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MediaTek Introduces SoC With Enhanced AI-Engine

Helio P70 comes with a 4G LTE modem and 300MBit/s (megabit per second) of download performance

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MediaTek launches Helio P70 SoC with enhanced AI engine. (IANS)

Mobile phone chipset maker MediaTek on Wednesday launched the Helio P70 system-on-chip (SoC) with enhanced Artificial Intelligence (AI) engine designed to power full-featured smartphones at affordable price points.

The Helio P70 chipset comes with CPU (central processing unit) and GPU (graphics processing unit) upgrades for more powerful AI processing, and also brings upgraded imaging and camera support, a gaming performance boost and advanced connectivity features, MediaTek said in a statement.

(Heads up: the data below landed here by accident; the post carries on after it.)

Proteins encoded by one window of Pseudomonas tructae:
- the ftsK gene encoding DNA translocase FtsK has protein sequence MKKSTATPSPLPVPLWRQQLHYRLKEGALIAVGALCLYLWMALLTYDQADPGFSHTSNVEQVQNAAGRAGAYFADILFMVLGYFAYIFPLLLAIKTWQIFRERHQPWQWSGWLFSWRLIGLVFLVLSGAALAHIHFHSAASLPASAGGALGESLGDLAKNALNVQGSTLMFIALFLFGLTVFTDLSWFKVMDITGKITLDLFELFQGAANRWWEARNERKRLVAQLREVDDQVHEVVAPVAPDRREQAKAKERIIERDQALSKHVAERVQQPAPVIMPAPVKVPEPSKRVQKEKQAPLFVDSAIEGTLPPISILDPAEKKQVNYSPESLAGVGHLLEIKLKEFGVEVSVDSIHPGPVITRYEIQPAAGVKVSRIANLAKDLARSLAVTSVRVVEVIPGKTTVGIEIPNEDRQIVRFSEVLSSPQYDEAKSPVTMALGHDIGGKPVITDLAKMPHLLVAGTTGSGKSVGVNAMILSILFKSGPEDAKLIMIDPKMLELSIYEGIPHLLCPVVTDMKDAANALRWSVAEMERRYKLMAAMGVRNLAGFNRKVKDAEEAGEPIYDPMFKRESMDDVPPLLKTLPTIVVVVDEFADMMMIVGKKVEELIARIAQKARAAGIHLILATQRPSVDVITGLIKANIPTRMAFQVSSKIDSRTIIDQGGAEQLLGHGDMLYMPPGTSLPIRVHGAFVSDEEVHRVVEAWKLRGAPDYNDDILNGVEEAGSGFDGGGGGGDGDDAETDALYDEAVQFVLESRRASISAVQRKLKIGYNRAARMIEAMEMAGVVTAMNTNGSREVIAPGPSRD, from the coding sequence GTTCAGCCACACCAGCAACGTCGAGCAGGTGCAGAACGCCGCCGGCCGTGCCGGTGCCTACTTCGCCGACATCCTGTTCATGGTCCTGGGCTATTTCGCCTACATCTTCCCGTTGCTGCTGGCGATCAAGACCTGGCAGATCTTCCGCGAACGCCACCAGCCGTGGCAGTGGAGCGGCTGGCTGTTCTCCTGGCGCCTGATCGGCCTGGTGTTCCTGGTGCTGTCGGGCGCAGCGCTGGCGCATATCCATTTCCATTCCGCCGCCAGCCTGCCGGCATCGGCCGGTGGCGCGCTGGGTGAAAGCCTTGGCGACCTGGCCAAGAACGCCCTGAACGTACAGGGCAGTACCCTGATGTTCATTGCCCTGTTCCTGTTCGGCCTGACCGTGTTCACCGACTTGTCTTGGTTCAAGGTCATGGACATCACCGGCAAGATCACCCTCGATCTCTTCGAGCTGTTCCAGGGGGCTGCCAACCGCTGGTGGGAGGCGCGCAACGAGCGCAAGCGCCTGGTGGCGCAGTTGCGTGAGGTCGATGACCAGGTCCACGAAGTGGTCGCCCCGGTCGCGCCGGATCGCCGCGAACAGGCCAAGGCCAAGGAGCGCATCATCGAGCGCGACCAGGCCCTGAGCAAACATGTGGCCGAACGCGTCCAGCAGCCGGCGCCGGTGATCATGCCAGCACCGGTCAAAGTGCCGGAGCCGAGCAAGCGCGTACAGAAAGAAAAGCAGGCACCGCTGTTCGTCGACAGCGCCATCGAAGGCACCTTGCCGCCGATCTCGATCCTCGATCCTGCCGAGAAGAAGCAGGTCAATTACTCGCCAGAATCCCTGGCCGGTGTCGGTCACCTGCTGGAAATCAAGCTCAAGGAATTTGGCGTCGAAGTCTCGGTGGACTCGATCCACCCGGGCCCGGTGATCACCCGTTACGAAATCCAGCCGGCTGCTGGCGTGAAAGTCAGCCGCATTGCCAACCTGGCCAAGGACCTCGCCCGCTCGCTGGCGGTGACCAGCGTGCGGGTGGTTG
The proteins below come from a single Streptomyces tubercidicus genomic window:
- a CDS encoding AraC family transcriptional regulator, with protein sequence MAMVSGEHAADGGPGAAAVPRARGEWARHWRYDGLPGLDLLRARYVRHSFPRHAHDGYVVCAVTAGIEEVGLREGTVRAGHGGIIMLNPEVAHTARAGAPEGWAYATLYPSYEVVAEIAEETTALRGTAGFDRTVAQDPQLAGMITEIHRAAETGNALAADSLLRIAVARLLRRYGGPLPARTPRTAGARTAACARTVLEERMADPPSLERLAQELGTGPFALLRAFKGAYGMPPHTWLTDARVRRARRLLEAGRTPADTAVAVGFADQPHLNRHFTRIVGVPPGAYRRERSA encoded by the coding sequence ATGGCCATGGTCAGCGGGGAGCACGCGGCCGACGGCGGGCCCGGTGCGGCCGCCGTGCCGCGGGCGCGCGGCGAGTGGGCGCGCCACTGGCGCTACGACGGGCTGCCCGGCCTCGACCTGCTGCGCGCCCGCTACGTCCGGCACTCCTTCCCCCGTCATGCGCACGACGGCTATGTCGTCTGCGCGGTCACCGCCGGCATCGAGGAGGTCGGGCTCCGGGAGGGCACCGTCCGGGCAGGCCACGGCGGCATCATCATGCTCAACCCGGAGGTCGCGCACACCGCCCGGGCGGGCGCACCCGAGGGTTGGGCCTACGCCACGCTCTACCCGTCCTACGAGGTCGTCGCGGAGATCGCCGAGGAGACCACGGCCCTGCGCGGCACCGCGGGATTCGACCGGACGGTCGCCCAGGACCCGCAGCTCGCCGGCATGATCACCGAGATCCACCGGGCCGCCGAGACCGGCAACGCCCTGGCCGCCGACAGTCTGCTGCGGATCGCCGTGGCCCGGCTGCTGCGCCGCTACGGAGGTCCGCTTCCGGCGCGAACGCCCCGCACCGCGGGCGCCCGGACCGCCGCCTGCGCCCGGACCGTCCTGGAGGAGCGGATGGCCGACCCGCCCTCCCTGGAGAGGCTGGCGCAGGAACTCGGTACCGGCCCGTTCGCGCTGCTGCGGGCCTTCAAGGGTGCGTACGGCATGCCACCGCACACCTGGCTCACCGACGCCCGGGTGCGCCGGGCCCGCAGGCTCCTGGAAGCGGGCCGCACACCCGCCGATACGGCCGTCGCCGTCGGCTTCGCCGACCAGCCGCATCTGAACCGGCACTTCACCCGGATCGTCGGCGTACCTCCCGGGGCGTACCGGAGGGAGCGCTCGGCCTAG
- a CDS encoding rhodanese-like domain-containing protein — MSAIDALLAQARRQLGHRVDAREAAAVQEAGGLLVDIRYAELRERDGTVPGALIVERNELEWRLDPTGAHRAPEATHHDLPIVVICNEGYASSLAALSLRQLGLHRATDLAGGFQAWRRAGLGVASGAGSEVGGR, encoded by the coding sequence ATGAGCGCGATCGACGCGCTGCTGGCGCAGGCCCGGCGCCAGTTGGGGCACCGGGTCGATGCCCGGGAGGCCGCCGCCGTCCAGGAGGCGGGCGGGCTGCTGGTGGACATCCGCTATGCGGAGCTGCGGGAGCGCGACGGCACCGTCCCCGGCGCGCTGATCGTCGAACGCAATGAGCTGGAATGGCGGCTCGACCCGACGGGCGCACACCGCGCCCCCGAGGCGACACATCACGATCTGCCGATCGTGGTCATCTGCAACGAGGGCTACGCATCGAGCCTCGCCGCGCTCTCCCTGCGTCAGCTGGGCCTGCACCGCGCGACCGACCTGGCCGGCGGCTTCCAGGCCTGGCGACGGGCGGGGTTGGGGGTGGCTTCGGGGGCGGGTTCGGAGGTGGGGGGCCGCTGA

“With an enhanced AI engine that works seamlessly across the CPU and GPU, Helio P70 delivers much faster performance for AI applications and is still highly power efficient,” said TL Lee, General Manager of MediaTek’s Wireless Communication business unit.

“The introduction of Helio P70 continues MediaTek’s commitment to deliver high-end smartphone features and advanced technology for the mass market,” Lee said.

The introduction of the Helio P70 follows the launch of the Helio P60 earlier this year, and builds on its hallmark features to power the full-featured smartphones.